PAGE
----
During the past 10 years (2008–2018), under the chairmanship of Apostle Prof. Opoku Onyinah, the church had massive progress. In analysing his 10 years vision (2008–2018) outlined for his tenure as the chairman of the Church of Pentecost, he reported that:

The Lord added 1,341,656 to the overall worldwide membership of the church. This brought the worldwide membership of The Church of Pentecost to 3,037,068 as against 2,995,463 projected in Vision 2018. This represents a 79% increase to the 2007 membership of 1,695,412. The total number of assemblies at the end of 2017 stood at 20,863, as against the 2007 figure of 13,418. These were distributed across 2,253 administrative districts of the church as against the 2007 figure of 1,284. As of December 2017, The Church of Pentecost operated in 99 countries. (Onyinah, State of the Church Address May 2, 2018)

The above objectives were achieved through prayer and prudent administrative and management structures put in place by the leadership of the church.

Focus on the youth ministry

As the younger generation constitutes a very important part of every organisation, the Church of Pentecost has branded its youth ministry to attract young men and women into the church. According to Larbi, until 1974, there was no Pentecostal fellowship in any of the institutions of higher learning in Ghana. The pioneering work of the Pentecostal Students Association (PENSA) of the Church of Pentecost in 1974 gave rise to the establishment of such fellowships on various campuses (Larbi 2001:198–200). Currently, almost all the Classical Pentecostal Churches, and some Neo-Pentecostal Churches, have their student groups or ministries on various second cycle (Senior High Schools) and tertiary institutions in Ghana.

These groups serve as a means of keeping their youth in the faith, even as they are away from their local churches. It is also a point of contact and networking among the youth of the various churches. The groups are semi-autonomous as they are allowed to have their own leadership structure and run their own programmes – both at the local and national levels. They are, however, required to report to the national leadership of their mother churches about their activities (White 2014:213; White & Niemandt 2015:251).

During the school vacation periods, they go on mission and evangelism outreaches, in conjunction with their mother churches, either to plant a new church or to strengthen a local church that is struggling with growth (The Church of Pentecost, Youth Ministry 2018f.). In terms of ministry and leadership formation, the youth ministry has also served as a way of preparing the next generation of leaders for their local churches. Many times some of the leaders of these groups are later recruited into Pastoral ministry at the end of their studies at university and other tertiary institutions.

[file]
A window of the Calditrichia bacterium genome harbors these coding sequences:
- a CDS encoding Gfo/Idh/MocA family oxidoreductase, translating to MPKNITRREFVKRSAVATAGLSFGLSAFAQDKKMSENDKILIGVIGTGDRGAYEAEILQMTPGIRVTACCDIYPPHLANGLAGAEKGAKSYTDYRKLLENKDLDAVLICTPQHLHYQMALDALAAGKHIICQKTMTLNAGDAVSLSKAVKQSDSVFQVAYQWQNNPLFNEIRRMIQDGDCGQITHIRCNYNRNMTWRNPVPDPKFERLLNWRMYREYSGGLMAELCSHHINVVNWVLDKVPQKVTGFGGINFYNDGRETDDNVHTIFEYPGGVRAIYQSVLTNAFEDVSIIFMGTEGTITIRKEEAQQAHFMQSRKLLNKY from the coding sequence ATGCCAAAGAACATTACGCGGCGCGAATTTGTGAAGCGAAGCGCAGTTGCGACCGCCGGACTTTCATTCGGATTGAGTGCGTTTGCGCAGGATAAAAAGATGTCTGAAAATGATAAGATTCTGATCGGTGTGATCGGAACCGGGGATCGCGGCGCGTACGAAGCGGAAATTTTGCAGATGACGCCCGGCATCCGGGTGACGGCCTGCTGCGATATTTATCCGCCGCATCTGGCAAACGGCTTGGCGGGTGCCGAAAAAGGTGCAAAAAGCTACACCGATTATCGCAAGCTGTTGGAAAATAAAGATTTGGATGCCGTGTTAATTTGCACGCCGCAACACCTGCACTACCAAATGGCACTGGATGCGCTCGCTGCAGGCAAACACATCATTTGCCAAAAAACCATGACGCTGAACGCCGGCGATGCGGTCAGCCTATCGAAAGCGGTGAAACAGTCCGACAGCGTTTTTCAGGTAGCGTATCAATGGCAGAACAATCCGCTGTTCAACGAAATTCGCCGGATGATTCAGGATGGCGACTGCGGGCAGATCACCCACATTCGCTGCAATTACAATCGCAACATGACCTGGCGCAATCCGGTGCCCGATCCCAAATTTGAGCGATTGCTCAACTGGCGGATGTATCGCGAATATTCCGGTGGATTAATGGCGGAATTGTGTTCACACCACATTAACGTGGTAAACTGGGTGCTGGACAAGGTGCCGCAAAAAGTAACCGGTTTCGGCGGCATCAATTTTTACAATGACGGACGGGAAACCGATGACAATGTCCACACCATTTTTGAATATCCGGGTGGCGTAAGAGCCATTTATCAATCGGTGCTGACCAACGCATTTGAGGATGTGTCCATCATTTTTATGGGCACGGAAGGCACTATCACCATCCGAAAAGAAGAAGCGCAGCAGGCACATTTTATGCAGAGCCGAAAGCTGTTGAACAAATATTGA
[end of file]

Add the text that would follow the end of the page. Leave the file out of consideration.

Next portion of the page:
For example, the current Youth Director of the Church of Pentecost, Apostle David Nyansah Hayfron, was the president of the Pentecostal Youth Association of the Church of Pentecost at Kwame Nkrumah University of Science and Technology, Kumasi, Ghana, from 1998 to 2004 whilst studying for a Bachelor of Pharmacy (and later a Master of Science in Pharmaceutical Analysis and Quality Control). He is assisted by elder Amos Kevin Annan (The Church of Pentecost, Youth Ministry 2018f). In addition to the above named national leadership, the church also appointed district youth pastors who are trained and equipped to minister to the needs of the youth (The Church of Pentecost Chairman’s Circular 2018a:7).

Although the focus of this study is on the youth ministry, the Church of Pentecost has also done well in strengthening other ministries, such as Women’s Ministry, Men’s Ministry, Children’s Ministry, and Evangelism Ministry. All these ministries are headed by full time directors appointed by the Executive Council to plan and administer activities of the ministries.

Establishment of Pentecost International Worship Centre